“Skout the Naughty Dog,” Friend, June 2006, 10–12
Ever since he was little, Jack had wanted a dog. Mom and Dad surprised him with a little tan puppy with big brown eyes and white paws. Jack named his new dog Skout, and soon they became great friends.
Jack worked very hard to take care of Skout and teach him how to be a good dog, but Skout was only a puppy and often made mistakes. One time he chewed up Grandpa’s umbrella, and another time he ate the pepperoni pizza and drank the pink soda at a family party.
Skout lived in the backyard behind a locked fence. Soon he learned how to dig a hole under the gate and crawl out onto the street. Every night Jack tried to patch up the spot where Skout escaped, and every night Skout found a new way to get out of the backyard.
One day Jack’s mother received a phone call. “Hello, Mrs. Reynolds, this is Mr. Hoolihan, your neighbor. I’m calling because your dog has been getting into my yard every night. He has ruined my new flowers and destroyed my garden! If that dog comes in my yard again, I’m calling the dogcatcher to take that naughty dog to the pound.”
“I am so sorry, Mr. Hoolihan,” Jack’s mother said. “We’ll make sure that this does not happen again.”
“It better not, or you can say good-bye to that naughty dog!” Mr. Hoolihan yelled.
The whole family felt terrible. After dinner, Jack and his father gathered some large rocks and bricks and stacked them near the gate to make sure Skout could not dig a hole under it or push it open. Everyone was so worried about Skout that they hardly slept.
The next morning before school, Jack ran into the backyard to check on his dog. He was almost scared to look, but there was Skout happily wagging his tail behind the gate. Jack sighed with relief. “Hi, boy!”
But just as Jack was filling Skout’s food bowl, he noticed something—a large chewed-up shoe. Jack had seen this shoe somewhere before, but it was too big to be Dad’s. Then Jack remembered—every night after working in his garden, Mr. Hoolihan left his muddy shoes on his front porch. If this was Mr. Hoolihan’s shoe, Skout must have been out again last night.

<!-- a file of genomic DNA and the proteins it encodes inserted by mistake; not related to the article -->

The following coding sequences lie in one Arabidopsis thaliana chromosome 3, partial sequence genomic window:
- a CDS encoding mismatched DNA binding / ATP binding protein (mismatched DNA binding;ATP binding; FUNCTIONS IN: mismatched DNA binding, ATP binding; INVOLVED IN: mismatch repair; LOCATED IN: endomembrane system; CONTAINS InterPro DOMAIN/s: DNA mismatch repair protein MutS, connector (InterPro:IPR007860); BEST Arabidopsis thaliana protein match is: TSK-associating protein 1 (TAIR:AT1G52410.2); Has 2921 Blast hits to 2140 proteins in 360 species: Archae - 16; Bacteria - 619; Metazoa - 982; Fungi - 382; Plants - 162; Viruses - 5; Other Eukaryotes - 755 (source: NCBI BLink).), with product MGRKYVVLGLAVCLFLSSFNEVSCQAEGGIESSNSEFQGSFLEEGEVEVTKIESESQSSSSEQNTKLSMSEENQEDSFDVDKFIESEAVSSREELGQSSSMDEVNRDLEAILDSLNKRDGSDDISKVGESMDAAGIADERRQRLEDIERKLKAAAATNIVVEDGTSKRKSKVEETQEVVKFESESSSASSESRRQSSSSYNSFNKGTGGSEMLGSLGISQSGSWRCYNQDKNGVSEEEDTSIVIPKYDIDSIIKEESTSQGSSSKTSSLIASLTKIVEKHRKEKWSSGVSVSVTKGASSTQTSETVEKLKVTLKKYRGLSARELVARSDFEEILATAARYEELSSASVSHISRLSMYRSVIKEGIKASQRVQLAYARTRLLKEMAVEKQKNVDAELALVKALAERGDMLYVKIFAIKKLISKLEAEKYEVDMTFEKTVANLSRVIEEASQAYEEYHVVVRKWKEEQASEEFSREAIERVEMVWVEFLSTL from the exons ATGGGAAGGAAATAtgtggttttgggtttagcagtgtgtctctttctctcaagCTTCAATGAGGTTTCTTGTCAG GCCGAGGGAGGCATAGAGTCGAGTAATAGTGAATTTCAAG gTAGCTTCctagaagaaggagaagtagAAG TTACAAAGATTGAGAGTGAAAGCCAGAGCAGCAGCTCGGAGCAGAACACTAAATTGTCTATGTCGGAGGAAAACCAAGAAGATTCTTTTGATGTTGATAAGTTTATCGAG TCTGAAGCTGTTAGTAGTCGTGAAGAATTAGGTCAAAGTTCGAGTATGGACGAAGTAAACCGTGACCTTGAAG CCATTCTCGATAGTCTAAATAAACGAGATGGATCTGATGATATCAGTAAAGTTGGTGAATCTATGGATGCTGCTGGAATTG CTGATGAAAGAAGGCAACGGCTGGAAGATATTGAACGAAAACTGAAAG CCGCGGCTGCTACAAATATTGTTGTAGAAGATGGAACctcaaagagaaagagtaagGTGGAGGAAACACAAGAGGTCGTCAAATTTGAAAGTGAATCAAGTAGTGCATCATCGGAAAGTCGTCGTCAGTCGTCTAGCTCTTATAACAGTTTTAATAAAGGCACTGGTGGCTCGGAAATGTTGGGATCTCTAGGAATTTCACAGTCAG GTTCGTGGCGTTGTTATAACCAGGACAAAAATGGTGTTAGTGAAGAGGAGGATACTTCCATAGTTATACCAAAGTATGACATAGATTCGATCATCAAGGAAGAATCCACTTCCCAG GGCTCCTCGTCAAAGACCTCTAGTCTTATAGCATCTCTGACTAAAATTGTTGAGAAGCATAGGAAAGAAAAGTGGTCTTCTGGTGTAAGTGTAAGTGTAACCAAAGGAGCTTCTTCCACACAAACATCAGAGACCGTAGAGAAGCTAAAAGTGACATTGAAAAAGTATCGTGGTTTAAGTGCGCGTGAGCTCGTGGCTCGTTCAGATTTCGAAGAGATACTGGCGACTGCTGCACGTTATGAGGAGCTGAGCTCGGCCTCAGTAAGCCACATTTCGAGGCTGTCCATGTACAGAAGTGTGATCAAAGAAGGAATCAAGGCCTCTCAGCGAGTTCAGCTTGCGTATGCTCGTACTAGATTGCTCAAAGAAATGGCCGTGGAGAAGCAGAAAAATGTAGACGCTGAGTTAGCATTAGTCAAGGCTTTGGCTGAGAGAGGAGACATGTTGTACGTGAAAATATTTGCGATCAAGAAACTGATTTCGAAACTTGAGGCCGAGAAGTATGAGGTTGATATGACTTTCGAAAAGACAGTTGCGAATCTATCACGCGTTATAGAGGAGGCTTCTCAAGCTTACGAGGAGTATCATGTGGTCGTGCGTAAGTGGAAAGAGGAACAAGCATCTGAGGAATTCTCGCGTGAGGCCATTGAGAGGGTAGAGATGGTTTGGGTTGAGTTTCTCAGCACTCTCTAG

Jack ran to the front yard and looked across to Mr. Hoolihan’s front porch. Sure enough, one shoe was missing. Only Jack knew where the matching shoe was.
Jack was worried. If he told the truth, Mr. Hoolihan would be angry and Skout would be sent away. Jack quickly hid the shoe behind a bush and went inside.
“I knew those rocks would work!” Dad said.
“I am so glad that Skout was a good dog last night,” Mom said.
Jack dragged his heavy feet upstairs into his room. He sat on his bed and thought about what to do. Jack knew that telling lies was bad, but this seemed different. Maybe Mr. Hoolihan would think that somebody else stole the shoe. Maybe no one would ask Jack about it, and then he wouldn’t exactly be lying.
He looked around his room for an idea of what to do. He saw his scriptures on his bookshelf, and he saw a photograph of his family on the dresser. He saw his Sunday clothes hanging in his closet, and he saw a picture of the Savior hanging on the wall. The song “I Am a Child of God”* came into his head and he began to hum the tune. Jack’s frown melted away. He knew what he had to do—he had to be honest.
Jack explained the truth to his parents, grabbed the shoe from behind the bush, and walked over to Mr. Hoolihan’s house. Jack nervously rang the doorbell. Mr. Hoolihan answered the door in his pajamas with an angry look on his face.
“Mr. Hoolihan, I am very sorry, but my dog, Skout, was out again last night. He chewed up your shoe and brought it into our yard.” Jack held up the mangled shoe. “I will work to pay for some new shoes for you.”
Mr. Hoolihan grabbed the shoe, mumbled something about calling the dogcatcher, and slammed the door. Jack walked home with a few tears in his eyes. He went to the backyard and gave Skout a hug.
After Jack went inside, the doorbell rang. Mr. Hoolihan stood on the porch, dressed and with a little bit of a smile on his face. “Jack, I’m glad that you came and told me the truth. I owe you an apology for reacting so rudely. You can wash my car every Saturday for one month to pay me back for the shoes. And to pay you back for my bad manners, I would like to help you fix your fence so Skout will be safe in your backyard.” Jack could hardly speak; all he could do was smile.
“We cannot be less than honest, we cannot be less than true … if we are to keep sacred the trust given us.”
President Gordon B. Hinckley, “We Believe in Being Honest,” Ensign, Oct. 1990, 5.